'Cash Mob' Sensation Reviving Local Businesses

By Deanna C. White
 
In a retail market dominated by generic superstores, pop-up corner pharmacies, and faceless online shopping, it has become increasingly difficult for "main street" businesses – the very businesses that provide the individual stamp and distinctive character of their communities – to survive.
 
But in the past year, Cash Mobs – created from a grass roots movement – are flourishing.
 
Cash Mobs are loosely based on the idea of Flash Mobs, which encourage people to link up via social media vehicles like Facebook and Twitter to break into song and dance.
 
But Cash Mobs have an entirely different purpose. They encourage their followers, one tweet or one post at a time, to break out of the big-box rut and go out and spend $20 at one of their neighborhood stores.
 
Dr. Timothy Hudyncia, chiropractor, owner of local shop Nature's Lather, and cofounder of the Warwick, Rhode Island-based Let's Buy Local Business Alliance, says Cash Mobs are one of several tools they are using to "reboot community" and "revive the local economy."
 
"People don't realize the impact they have on a local community when they shop at corporation X. They don't understand how much money leaves the community," Hudyncia said. "At Let's Buy Local, our number one priority is to raise public awareness that we can stimulate our economy by spending locally."
 
Andrew Samtoy, cofounder of the Cleveland Cash Mob, said the growing movement is devoted to supporting local business and rebuilding an overall sense of neighborhood.
 
Samtoy said Cash Mob's "suggested" rules for the events are simple, yet precisely structured and well tested. They include: 
  • The mob date must be announced at least a week in advance via Twitter.
  • The location at which to meet will be announced, but not the specific business to support.
  • The amount to spend will not be more than $20, although people can spend more if they wish.
  • The business must have products for both men and women.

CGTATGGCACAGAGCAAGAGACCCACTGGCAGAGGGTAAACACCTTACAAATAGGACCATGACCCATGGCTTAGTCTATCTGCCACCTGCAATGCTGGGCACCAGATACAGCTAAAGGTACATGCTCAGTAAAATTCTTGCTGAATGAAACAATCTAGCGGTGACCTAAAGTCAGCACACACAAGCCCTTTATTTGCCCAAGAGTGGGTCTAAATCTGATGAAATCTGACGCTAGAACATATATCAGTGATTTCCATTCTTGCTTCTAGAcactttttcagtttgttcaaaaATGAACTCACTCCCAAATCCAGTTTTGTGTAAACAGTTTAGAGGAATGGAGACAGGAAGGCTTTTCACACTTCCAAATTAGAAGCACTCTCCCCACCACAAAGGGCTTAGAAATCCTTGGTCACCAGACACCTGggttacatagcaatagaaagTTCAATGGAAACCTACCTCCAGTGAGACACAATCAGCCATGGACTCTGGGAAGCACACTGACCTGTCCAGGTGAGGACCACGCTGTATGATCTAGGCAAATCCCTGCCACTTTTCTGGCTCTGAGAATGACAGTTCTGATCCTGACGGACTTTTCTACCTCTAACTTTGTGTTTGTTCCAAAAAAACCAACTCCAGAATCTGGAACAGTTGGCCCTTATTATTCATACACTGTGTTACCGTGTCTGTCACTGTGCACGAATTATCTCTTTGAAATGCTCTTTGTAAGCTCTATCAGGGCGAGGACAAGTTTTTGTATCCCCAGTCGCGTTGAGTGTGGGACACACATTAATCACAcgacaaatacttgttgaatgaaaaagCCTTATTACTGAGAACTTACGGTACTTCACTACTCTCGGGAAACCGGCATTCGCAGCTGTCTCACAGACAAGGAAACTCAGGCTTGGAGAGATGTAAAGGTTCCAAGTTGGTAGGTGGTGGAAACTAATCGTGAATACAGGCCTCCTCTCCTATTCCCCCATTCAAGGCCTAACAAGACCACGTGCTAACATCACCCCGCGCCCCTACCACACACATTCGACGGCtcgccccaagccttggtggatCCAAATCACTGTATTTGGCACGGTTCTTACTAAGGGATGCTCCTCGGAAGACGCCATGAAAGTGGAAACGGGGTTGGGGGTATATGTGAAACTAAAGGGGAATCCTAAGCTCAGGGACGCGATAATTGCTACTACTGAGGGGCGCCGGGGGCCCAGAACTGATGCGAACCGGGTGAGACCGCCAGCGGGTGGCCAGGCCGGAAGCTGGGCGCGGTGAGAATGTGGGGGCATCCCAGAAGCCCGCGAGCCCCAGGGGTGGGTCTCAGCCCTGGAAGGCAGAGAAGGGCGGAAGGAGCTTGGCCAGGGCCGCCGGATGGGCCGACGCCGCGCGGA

• The business must be locally owned.
  • The business owner must give back to the community in some way.
  • The business owner must approve the Cash Mob before the mob is announced.
  • The Cash Mob will occur during the evening on a weekday or on a weekend.
  • Pictures will be posted to the blog after the Cash Mob.
  • Parking or public transportation must be available.
At the mob itself, Samtoy says there are three basic rules: "spend $20; meet three people you didn't know before; and, perhaps most important, have fun."
 
Cash "Mobbers" are also encouraged to extend their sense of fraternity by joining fellow shoppers for "celebratory drinks at a local watering hole" following the event.
 
"Supporting small business is a community development project, and you need to build community face-to-face," Samtoy said. "The online community is a worthwhile tool, but on its own, it's ultimately useless in building community. Human beings were engineered to meet face-to-face."
 
The group has also designated Saturday, March 24, as National Cash Mob Day, a day when people across the country will converge on mom-and-pop businesses struggling in a downturned economy to "save the day."
 
For more information on organizing a Cash Mob event or National Cash Mob Day, visit http://cashmobs.wordpress.com/. For more information about the Warwick, Rhode Island, chapter of Let's Buy Local Business Alliance, visit www.LetsBuyLocal.org.
 
 
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